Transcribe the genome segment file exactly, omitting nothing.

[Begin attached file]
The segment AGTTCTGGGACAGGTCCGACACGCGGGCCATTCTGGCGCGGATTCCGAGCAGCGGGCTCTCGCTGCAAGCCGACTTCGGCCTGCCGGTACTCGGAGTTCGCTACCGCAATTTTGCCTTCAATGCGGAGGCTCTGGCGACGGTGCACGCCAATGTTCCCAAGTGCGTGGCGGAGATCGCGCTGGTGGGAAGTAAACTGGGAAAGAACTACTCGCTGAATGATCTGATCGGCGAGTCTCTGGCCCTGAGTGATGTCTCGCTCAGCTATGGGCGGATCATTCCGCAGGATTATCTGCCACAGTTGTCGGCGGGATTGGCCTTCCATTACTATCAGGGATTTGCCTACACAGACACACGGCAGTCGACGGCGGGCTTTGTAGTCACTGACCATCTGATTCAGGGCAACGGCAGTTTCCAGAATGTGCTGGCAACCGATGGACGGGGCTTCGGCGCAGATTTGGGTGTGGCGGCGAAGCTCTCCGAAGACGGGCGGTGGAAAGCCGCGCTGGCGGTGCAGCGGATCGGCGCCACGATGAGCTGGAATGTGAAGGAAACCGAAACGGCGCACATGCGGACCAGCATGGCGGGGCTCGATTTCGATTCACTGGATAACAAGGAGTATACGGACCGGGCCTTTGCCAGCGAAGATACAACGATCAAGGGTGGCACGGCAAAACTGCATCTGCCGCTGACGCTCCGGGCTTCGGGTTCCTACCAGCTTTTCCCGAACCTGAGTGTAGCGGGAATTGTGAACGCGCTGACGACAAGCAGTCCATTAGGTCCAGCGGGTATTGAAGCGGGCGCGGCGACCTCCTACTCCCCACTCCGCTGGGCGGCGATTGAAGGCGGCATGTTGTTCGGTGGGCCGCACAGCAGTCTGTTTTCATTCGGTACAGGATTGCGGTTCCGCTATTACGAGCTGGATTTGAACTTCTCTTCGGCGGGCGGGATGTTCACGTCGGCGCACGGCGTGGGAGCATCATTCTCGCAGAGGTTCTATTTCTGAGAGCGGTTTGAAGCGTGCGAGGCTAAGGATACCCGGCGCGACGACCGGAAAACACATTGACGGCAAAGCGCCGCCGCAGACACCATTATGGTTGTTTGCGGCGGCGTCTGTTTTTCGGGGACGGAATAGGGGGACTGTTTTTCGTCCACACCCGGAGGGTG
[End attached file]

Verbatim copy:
The segment AGTTCTGGGACAGGTCCGACACGCGGGCCATTCTGGCGCGGATTCCGAGCAGCGGGCTCTCGCTGCAAGCCGACTTCGGCCTGCCGGTACTCGGAGTTCGCTACCGCAATTTTGCCTTCAATGCGGAGGCTCTGGCGACGGTGCACGCCAATGTTCCCAAGTGCGTGGCGGAGATCGCGCTGGTGGGAAGTAAACTGGGAAAGAACTACTCGCTGAATGATCTGATCGGCGAGTCTCTGGCCCTGAGTGATGTCTCGCTCAGCTATGGGCGGATCATTCCGCAGGATTATCTGCCACAGTTGTCGGCGGGATTGGCCTTCCATTACTATCAGGGATTTGCCTACACAGACACACGGCAGTCGACGGCGGGCTTTGTAGTCACTGACCATCTGATTCAGGGCAACGGCAGTTTCCAGAATGTGCTGGCAACCGATGGACGGGGCTTCGGCGCAGATTTGGGTGTGGCGGCGAAGCTCTCCGAAGACGGGCGGTGGAAAGCCGCGCTGGCGGTGCAGCGGATCGGCGCCACGATGAGCTGGAATGTGAAGGAAACCGAAACGGCGCACATGCGGACCAGCATGGCGGGGCTCGATTTCGATTCACTGGATAACAAGGAGTATACGGACCGGGCCTTTGCCAGCGAAGATACAACGATCAAGGGTGGCACGGCAAAACTGCATCTGCCGCTGACGCTCCGGGCTTCGGGTTCCTACCAGCTTTTCCCGAACCTGAGTGTAGCGGGAATTGTGAACGCGCTGACGACAAGCAGTCCATTAGGTCCAGCGGGTATTGAAGCGGGCGCGGCGACCTCCTACTCCCCACTCCGCTGGGCGGCGATTGAAGGCGGCATGTTGTTCGGTGGGCCGCACAGCAGTCTGTTTTCATTCGGTACAGGATTGCGGTTCCGCTATTACGAGCTGGATTTGAACTTCTCTTCGGCGGGCGGGATGTTCACGTCGGCGCACGGCGTGGGAGCATCATTCTCGCAGAGGTTCTATTTCTGAGAGCGGTTTGAAGCGTGCGAGGCTAAGGATACCCGGCGCGACGACCGGAAAACACATTGACGGCAAAGCGCCGCCGCAGACACCATTATGGTTGTTTGCGGCGGCGTCTGTTTTTCGGGGACGGAATAGGGGGACTGTTTTTCGTCCACACCCGGAGGGTG